Michelle O’Rourke never expected that within months of having a lead role in designing and building the 10-bed Chatham-Kent Hospice, which opened in April 2016, that she would be moving her own father into the hospice on Fathers’ Day.
O’Rourke, a registered nurse and the integrated program coordinator for both the hospice and the palliative care and oncology departments at the Chatham-Kent Health Alliance, was the keynote speaker at Mennonite Church Eastern Canada’s annual seminar for pastors, chaplains and congregational leaders, held Jan. 21, 2017, at Steinmann Mennonite Church in Baden.
Surrounded by simple and poignant worship of read words, songs and images from the cradle to the grave prepared by Ingrid Loepp-Thiessen, O’Rourke noted that Catholic theologian Henri Nouwen believed that people belong to God in eternity before birth and again after death. “Life is just an interruption of eternity, just a little opportunity for a few years to say, ‘I love you, too,’” he said.
O’Rourke’s teaching centred on facing death as a normal phase of life that everyone will pass through. “Palliative care is not about dying,” she said. “It is about living” to the end. If one has the time, then “dying well” includes “coming to terms with the diagnosis” and all that entails.
With legislation allowing for medical assistance in dying (MAID), she addressed the need for more palliative and hospice care, pain control and helping the patient live until the end. She told stories of beer fridges in hospice rooms, weddings within hours of death, of hobbies continued, and of lives that stretched out longer than expected, allowing for good work to be done in the work of dying.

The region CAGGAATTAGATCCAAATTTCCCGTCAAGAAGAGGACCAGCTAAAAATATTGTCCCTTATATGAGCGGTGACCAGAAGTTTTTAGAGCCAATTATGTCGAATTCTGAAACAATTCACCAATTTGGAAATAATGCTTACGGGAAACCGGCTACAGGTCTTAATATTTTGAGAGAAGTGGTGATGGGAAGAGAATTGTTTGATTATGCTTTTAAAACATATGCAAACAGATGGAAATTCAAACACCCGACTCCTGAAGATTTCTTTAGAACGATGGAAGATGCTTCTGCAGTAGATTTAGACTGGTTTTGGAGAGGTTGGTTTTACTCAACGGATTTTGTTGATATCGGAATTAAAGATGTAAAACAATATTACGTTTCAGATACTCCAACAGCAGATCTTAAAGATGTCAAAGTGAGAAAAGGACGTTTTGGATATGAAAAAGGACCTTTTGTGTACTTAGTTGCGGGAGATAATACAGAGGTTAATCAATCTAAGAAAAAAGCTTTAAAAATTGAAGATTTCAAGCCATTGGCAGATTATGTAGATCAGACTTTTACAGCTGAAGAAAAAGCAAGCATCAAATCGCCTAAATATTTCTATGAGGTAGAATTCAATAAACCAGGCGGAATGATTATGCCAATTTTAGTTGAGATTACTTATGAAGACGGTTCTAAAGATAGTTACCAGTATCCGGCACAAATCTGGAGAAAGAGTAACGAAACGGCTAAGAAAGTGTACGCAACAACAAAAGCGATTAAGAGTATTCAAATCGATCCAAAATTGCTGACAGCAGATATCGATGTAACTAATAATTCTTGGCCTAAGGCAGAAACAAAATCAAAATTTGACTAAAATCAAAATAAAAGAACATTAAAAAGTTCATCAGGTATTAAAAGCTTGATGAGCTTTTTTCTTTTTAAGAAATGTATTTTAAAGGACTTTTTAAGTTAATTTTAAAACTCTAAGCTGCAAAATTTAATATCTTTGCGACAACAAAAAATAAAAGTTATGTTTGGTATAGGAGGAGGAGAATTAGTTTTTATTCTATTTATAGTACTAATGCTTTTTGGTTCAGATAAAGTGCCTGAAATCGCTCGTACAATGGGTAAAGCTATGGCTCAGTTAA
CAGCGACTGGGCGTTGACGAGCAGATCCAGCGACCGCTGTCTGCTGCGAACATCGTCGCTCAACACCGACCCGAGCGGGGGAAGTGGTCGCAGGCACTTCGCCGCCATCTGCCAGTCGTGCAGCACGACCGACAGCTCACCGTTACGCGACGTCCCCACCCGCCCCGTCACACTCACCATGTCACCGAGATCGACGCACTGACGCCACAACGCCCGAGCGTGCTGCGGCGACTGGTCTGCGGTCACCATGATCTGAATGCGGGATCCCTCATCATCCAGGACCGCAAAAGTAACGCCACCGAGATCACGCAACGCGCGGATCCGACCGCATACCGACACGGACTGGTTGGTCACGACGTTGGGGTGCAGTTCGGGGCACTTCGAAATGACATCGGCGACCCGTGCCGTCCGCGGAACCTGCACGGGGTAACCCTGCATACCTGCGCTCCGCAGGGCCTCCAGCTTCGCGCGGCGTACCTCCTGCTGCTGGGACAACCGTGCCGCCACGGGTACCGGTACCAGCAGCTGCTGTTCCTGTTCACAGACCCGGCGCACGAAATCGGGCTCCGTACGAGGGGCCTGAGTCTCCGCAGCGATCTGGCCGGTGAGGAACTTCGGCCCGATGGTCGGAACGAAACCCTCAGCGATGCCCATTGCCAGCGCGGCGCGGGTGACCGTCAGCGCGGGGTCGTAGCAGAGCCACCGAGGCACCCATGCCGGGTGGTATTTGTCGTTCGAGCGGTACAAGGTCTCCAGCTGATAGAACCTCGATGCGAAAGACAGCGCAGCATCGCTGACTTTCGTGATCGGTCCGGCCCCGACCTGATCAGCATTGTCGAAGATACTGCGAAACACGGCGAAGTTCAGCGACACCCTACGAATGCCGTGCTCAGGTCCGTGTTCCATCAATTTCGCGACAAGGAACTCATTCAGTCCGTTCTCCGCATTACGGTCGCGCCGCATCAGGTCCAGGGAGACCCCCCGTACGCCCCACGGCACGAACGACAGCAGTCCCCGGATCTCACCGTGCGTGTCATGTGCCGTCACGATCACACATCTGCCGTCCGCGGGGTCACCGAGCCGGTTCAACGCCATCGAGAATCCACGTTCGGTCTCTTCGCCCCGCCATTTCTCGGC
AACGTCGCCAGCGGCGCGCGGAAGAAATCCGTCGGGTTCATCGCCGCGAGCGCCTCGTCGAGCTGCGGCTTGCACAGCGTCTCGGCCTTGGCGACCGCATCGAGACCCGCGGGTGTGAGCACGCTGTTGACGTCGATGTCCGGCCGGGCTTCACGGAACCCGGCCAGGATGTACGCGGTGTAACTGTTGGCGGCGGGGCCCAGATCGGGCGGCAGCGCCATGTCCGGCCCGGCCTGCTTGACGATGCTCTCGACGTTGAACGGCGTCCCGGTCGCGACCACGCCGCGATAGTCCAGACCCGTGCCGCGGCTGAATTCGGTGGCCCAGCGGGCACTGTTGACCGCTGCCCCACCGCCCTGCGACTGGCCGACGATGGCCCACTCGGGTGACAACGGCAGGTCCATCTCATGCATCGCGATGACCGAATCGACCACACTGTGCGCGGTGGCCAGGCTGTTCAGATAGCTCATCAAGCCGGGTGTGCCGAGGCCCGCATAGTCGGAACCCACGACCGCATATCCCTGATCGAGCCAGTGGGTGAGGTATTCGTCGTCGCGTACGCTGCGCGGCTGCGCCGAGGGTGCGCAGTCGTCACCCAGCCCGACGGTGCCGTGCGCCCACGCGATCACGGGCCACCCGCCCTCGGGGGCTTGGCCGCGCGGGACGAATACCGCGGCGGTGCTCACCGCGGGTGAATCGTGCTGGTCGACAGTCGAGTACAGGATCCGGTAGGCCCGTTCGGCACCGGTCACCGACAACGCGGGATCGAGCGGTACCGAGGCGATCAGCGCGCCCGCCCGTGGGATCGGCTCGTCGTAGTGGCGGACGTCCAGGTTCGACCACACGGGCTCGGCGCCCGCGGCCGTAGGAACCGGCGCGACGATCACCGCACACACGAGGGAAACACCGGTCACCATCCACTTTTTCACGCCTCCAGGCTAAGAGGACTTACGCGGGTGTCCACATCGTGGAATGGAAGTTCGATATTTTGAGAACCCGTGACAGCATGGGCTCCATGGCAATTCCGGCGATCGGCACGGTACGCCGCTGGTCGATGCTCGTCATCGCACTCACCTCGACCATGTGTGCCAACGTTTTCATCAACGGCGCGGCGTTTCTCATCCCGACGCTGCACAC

Workshops in the afternoon included “Medical assistance in dying” (MAID) facilitated by Steven Janzen, a psycho-social spiritual care coordinator of the Central West Local Health Integration Network, and a taste of a “Death Café” facilitated by Matthew Bailey-Dick, coordinator of the Anabaptist Learning Workshop. This movement (deathcafe.com) began in 2004 in Switzerland, and involves complete strangers coming together for the sole purpose of talking about death and dying while eating cake.
Some consternation was expressed by participants in the MAID seminar. Although Janzen noted that he would be coming to the subject from his multi-faith position as a spiritual care coordinator and not from his Christian faith position, some thought that his nuanced discussion of doctor-assisted death meant a tacit approval of it. But his balanced approach spoke of the reasons people choose assisted death, the damage it has done to some doctors who thought they were okay with it, and the fact that many who apply for it never carry it out, even those who have obtained the necessary drugs.